5 Ways a Military Lawyer Differs From a Civilian Lawyer

military lawyer

When most people think of a trial, they think of one held in a civilian court. However, not all trials occur in civilian court. Some of them occur in military court. And just like the difference between civilian and military life are great, the difference between a civilian lawyer and a military lawyer is also great.

When Is a Military Court an Option?

Some crimes violate only martial laws, and can only be heard by a military tribunal. These rules apply only to active service members and include mutiny, sedition, insubordinate conduct, and failure to obey orders. But other crimes violate civilian and military laws (like robbery, assault, and murder). In those situations, the accused could be tried in either court. On some occasions, he may be tried in both. Although a service member can’t be tried in a federal and military court for the same crime, he can be tried in a state and military tribunal for the same offense.

Military Lawyer vs. Civilian Lawyer

A military lawyer and a civilian lawyer have different issues to deal with. The laws are different, the processes are different, and the consequences are different.

1. The Lawyers Have Different Rules to Follow

The military court does not have the same code as the civilian court. They use the Uniform Code of Military Justice (UCMJ). The UCMJ is a guide to the process of military law. All cases in the military follow the UCMJ. It describes the court martial process and governs the Marines, Navy, Air Force, Army, and Coast Guard.

2. JAG Corps Handles Military Cases

The Judge Advocate General’s Corps, or JAG Corps, is the team of military lawyers who handle military law. Instead of using civilian lawyers, the military appoints lawyers who are members of the military. This is very different from civilian law, which involves public and private attorneys. Essentially, a military lawyer is a public lawyer.

3. The Appeal Process Differs

In either military or civilian law, you can appeal a decision. However, the process differs. All military appeals go up a specified chain of command. Every branch of the military has their own appeals courts that handle the situation. On the other hand, civilian appeals go through appeals courts and eventually may go to the circuit and federal courts.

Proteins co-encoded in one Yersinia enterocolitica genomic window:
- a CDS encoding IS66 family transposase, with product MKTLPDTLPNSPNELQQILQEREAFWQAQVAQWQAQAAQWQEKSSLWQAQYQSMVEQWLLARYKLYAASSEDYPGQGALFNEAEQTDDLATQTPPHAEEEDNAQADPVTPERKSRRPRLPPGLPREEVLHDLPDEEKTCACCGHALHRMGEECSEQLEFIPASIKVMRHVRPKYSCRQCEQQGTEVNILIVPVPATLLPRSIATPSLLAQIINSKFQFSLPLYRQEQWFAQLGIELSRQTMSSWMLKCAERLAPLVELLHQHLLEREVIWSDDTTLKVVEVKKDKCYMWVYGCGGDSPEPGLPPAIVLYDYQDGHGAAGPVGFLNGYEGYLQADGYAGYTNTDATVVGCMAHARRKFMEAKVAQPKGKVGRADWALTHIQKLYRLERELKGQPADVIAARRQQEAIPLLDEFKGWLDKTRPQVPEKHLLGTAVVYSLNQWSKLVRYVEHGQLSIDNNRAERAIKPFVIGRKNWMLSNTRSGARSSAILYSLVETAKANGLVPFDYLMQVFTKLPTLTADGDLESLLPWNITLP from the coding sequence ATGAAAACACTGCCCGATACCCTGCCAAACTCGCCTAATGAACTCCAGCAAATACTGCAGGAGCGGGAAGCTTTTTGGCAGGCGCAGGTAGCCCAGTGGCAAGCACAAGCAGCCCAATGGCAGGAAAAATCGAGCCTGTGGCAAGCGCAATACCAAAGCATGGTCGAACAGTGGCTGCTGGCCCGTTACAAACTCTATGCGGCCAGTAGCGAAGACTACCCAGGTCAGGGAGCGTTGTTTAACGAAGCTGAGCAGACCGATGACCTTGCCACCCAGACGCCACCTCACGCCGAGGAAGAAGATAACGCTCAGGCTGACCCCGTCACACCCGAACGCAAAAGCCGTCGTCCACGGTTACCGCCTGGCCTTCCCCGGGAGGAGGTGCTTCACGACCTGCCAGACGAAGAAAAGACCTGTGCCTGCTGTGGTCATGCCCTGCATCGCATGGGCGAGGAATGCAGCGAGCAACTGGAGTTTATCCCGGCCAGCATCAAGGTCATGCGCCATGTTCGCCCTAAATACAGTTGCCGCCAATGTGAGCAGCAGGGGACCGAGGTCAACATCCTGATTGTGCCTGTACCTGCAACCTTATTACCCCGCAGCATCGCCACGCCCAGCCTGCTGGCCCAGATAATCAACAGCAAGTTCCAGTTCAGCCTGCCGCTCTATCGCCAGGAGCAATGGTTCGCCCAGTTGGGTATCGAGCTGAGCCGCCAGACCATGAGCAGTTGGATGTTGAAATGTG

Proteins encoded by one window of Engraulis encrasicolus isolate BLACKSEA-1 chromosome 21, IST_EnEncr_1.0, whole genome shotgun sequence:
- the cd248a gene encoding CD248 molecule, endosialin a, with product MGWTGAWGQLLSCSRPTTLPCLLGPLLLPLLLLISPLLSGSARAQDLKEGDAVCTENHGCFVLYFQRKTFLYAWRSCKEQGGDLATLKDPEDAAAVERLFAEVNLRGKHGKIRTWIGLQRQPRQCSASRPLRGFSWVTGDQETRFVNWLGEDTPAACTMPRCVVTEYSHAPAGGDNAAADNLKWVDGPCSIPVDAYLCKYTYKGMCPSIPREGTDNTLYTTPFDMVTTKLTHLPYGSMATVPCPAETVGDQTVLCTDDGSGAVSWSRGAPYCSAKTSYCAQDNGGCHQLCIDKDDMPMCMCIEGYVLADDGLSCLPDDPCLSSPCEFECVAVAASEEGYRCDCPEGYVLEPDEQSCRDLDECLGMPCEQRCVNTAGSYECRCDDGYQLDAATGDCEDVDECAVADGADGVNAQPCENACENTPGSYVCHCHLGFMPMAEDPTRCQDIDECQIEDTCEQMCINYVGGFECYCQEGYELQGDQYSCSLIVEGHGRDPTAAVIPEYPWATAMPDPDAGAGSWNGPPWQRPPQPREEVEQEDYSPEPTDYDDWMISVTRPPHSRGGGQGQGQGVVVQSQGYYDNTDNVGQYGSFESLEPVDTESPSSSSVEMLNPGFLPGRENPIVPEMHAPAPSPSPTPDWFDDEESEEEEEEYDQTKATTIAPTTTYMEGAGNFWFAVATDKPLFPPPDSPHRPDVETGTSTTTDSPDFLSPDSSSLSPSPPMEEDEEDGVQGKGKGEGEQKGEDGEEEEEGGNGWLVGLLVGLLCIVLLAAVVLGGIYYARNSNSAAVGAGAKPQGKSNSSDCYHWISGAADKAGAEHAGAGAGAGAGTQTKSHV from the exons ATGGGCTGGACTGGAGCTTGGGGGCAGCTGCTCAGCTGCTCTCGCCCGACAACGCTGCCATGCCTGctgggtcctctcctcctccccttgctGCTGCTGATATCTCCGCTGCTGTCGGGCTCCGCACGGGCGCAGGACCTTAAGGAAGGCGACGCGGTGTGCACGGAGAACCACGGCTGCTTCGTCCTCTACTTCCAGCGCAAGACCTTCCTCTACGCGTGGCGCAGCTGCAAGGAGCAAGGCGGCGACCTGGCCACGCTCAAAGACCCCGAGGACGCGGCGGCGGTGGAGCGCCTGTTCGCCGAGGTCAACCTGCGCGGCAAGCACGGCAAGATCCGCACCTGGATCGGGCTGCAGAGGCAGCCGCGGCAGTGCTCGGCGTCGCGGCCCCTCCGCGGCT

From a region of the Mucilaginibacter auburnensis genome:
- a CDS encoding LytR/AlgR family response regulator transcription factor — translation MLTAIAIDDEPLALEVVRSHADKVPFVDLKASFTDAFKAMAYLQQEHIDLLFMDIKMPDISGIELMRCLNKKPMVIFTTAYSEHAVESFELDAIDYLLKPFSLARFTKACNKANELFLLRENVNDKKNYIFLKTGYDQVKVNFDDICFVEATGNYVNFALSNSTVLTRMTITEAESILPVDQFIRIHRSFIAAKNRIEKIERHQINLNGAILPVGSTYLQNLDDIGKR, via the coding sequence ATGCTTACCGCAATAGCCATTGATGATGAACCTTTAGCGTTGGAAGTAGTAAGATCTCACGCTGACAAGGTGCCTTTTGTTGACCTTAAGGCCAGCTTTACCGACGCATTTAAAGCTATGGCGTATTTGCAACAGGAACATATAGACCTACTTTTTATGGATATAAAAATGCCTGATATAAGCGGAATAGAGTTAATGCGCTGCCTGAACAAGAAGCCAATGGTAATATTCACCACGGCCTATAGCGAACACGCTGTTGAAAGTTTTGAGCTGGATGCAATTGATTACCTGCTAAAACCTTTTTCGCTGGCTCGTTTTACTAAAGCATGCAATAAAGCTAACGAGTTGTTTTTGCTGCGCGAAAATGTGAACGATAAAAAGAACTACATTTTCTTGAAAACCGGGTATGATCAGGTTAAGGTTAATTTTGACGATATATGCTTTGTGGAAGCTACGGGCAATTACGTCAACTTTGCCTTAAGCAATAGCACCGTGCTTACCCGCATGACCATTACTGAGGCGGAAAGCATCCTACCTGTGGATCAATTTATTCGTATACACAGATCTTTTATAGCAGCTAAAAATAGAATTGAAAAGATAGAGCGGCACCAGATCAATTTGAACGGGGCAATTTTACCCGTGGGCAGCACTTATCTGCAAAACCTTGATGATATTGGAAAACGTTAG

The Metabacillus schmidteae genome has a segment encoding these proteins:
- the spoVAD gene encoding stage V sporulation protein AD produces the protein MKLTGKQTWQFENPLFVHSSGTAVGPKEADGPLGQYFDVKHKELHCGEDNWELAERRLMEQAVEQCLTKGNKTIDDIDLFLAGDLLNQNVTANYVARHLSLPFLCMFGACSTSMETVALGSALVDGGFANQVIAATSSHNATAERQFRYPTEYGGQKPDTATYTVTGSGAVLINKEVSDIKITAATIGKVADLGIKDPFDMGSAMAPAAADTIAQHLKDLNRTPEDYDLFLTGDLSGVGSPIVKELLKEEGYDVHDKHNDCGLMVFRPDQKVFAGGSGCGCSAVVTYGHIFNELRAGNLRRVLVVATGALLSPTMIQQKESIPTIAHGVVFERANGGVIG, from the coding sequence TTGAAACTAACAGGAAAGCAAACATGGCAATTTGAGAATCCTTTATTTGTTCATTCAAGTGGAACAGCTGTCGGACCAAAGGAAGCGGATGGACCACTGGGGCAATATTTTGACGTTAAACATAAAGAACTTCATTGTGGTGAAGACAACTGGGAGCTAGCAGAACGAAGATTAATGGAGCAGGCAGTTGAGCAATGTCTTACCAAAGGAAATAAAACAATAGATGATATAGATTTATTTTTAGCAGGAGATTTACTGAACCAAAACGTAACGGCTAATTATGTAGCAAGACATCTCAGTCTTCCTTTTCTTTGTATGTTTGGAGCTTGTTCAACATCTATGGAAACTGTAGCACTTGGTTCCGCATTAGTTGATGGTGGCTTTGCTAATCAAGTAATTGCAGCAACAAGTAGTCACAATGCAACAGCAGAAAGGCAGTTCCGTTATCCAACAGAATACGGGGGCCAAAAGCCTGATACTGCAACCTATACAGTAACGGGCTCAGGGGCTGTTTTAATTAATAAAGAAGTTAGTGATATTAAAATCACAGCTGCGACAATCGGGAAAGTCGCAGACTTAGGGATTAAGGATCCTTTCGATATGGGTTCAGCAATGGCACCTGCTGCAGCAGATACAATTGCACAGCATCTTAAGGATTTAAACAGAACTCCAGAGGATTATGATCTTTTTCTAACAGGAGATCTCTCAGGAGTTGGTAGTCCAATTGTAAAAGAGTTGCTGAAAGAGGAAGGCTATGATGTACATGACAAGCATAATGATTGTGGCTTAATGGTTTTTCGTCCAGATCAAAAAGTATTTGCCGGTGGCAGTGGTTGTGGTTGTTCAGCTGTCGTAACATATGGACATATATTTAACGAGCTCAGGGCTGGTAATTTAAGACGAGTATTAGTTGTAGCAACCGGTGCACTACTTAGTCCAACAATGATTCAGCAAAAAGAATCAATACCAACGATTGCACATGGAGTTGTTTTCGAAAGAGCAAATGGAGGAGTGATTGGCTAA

4. The Training Is Different

Not just any military service member can be a member of the JAG Corps; they need to be legal attorneys. In addition to those credentials, they also need to undergo special training in handling military law. JAG training is a way for lawyers to learn how to defend their clients in court martials. It prepares them for some of the differences between civilian and military law.

5. The Jury Is Different

In a civilian court, a jury is made up of 12 jurors. According to the Constitution, that jury must consist of peers. Lawyers choose from a pool of potential jurors to pick the 12 who will be part of the jury.

In the military, juries can be much smaller. There may be anywhere between three and 12 jurors; it depends on the type of court martial. Generally, commissioned officers are on the jury. That said, it is possible for someone on trial to request enlisted members on his jury.

Another difference between military and civilian juries is the process. In civilian court, there is the possibility of a hung jury. This occurs when a jury can’t reach a unanimous decision after deliberating. Eliminating the possibility of a hung jury, the military requires that only two-thirds of the jury votes to convict. When less than two-thirds of them votes to convict, there is a not guilty verdict. The only time that the military requires a unanimous decision is when the death penalty is on the table.

Finally, military juries deliver one sentence for all the crimes an individual has committed. In the civilian system, juries vote separately and deliver verdicts for every offence.

Which Type of Court Is Better for Veterans?

If a veteran commits a crime, he can face a military court. But is that a better option than a civilian court? There is no definite answer to the question. Under certain scenarios, a civilian court could be more lenient. The military holds service members up to some high standards and the consequences for not meeting those standards are harsh. So a military court and a military lawyer could be dangerous.

There is a unique opportunity to veterans. A Veterans Treatment Court hears minor criminal cases tat involve veterans. Because so many veterans suffer from mental illness, the court takes that into account. The judges in this court have experience working with veterans who deal with issues like substance abuse and PTSD. Instead of leaving their problems untreated, the judge seeks help for them.

If you are a veteran in legal trouble, you need help deciding the best course of action. Find an experienced military defense attorney who can help you make the right choice.